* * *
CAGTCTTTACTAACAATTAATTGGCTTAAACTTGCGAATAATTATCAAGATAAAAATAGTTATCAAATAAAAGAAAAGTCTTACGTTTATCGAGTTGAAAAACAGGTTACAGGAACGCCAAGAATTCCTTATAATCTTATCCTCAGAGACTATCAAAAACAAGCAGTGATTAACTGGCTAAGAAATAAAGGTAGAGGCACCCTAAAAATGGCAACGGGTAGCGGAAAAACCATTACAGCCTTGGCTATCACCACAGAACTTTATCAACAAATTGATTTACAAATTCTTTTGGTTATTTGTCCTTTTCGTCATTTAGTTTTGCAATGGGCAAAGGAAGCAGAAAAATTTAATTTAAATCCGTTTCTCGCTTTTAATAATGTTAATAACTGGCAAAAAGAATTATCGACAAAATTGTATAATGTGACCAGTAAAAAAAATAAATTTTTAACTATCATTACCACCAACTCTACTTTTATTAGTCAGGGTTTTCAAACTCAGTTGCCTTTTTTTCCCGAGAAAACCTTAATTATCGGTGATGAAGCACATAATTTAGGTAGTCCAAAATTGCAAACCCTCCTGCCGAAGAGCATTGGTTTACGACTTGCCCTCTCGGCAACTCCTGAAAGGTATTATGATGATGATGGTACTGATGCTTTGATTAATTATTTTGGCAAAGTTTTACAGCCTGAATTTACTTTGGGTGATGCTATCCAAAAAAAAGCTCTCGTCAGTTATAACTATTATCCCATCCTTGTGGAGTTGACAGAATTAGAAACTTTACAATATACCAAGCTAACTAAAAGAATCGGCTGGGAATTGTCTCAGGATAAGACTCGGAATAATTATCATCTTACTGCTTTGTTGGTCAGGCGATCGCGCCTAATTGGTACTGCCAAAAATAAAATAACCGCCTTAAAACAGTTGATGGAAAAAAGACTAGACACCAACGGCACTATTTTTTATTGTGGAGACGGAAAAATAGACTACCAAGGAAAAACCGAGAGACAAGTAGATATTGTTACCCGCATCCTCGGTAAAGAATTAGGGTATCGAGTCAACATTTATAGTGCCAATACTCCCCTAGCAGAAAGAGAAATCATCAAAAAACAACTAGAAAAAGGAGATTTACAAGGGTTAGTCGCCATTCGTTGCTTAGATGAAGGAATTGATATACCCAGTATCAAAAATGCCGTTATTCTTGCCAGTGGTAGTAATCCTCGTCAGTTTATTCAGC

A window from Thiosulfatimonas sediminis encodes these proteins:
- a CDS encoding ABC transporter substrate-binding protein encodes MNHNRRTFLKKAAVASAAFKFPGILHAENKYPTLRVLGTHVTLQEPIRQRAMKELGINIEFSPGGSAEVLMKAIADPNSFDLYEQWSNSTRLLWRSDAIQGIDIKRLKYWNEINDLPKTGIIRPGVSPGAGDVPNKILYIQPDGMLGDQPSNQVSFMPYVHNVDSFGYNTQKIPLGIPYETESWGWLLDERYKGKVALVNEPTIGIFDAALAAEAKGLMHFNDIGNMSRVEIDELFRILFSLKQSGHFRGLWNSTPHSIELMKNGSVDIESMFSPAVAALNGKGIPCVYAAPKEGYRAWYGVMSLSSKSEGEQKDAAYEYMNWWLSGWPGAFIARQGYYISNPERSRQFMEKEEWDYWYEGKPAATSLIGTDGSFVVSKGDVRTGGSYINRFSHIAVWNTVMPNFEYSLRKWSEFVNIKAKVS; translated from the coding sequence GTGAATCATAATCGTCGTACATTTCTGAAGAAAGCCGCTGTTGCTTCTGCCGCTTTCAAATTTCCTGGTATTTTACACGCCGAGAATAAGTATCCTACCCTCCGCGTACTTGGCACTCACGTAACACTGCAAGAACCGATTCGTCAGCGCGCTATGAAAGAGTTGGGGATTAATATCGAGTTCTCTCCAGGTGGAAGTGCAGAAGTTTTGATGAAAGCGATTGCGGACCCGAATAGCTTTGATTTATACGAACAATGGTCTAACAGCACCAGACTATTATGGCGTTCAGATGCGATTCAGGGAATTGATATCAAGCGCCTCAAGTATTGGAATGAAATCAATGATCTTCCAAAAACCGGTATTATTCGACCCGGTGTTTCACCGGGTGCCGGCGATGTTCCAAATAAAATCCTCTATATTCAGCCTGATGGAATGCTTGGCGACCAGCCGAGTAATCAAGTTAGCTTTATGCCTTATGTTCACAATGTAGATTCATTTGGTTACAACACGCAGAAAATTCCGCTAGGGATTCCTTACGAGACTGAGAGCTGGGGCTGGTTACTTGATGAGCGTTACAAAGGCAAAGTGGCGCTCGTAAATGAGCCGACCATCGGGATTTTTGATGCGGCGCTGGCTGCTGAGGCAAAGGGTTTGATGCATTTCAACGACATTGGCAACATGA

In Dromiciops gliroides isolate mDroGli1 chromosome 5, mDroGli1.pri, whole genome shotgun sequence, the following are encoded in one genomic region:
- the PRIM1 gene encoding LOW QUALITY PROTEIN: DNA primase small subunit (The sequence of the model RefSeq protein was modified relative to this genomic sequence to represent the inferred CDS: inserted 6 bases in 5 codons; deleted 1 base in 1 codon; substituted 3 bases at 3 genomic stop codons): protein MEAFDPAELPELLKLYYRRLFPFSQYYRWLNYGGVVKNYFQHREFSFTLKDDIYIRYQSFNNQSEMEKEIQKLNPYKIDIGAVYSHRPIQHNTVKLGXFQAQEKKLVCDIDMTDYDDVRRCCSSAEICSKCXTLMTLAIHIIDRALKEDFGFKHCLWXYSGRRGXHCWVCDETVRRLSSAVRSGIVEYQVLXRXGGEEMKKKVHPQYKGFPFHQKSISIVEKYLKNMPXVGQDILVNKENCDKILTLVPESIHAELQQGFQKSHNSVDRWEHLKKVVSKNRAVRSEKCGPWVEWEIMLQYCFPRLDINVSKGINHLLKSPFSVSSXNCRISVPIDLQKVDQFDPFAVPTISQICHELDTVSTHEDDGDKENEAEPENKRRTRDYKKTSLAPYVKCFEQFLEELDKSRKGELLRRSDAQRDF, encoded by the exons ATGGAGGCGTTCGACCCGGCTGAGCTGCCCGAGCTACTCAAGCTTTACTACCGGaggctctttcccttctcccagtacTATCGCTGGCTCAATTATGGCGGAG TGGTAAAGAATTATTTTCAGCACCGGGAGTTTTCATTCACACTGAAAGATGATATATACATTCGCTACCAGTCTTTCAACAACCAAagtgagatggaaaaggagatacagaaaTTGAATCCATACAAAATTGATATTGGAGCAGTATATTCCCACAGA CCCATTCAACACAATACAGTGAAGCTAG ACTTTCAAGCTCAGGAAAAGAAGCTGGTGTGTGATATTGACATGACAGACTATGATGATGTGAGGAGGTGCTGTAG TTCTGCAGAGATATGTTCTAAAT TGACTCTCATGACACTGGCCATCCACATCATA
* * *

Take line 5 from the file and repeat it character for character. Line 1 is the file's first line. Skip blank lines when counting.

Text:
- the PRIM1 gene encoding LOW QUALITY PROTEIN: DNA primase small subunit (The sequence of the model RefSeq protein was modified relative to this genomic sequence to represent the inferred CDS: inserted 6 bases in 5 codons; deleted 1 base in 1 codon; substituted 3 bases at 3 genomic stop codons): protein MEAFDPAELPELLKLYYRRLFPFSQYYRWLNYGGVVKNYFQHREFSFTLKDDIYIRYQSFNNQSEMEKEIQKLNPYKIDIGAVYSHRPIQHNTVKLGXFQAQEKKLVCDIDMTDYDDVRRCCSSAEICSKCXTLMTLAIHIIDRALKEDFGFKHCLWXYSGRRGXHCWVCDETVRRLSSAVRSGIVEYQVLXRXGGEEMKKKVHPQYKGFPFHQKSISIVEKYLKNMPXVGQDILVNKENCDKILTLVPESIHAELQQGFQKSHNSVDRWEHLKKVVSKNRAVRSEKCGPWVEWEIMLQYCFPRLDINVSKGINHLLKSPFSVSSXNCRISVPIDLQKVDQFDPFAVPTISQICHELDTVSTHEDDGDKENEAEPENKRRTRDYKKTSLAPYVKCFEQFLEELDKSRKGELLRRSDAQRDF, encoded by the exons ATGGAGGCGTTCGACCCGGCTGAGCTGCCCGAGCTACTCAAGCTTTACTACCGGaggctctttcccttctcccagtacTATCGCTGGCTCAATTATGGCGGAG TGGTAAAGAATTATTTTCAGCACCGGGAGTTTTCATTCACACTGAAAGATGATATATACATTCGCTACCAGTCTTTCAACAACCAAagtgagatggaaaaggagatacagaaaTTGAATCCATACAAAATTGATATTGGAGCAGTATATTCCCACAGA CCCATTCAACACAATACAGTGAAGCTAG ACTTTCAAGCTCAGGAAAAGAAGCTGGTGTGTGATATTGACATGACAGACTATGATGATGTGAGGAGGTGCTGTAG TTCTGCAGAGATATGTTCTAAAT TGACTCTCATGACACTGGCCATCCACATCATA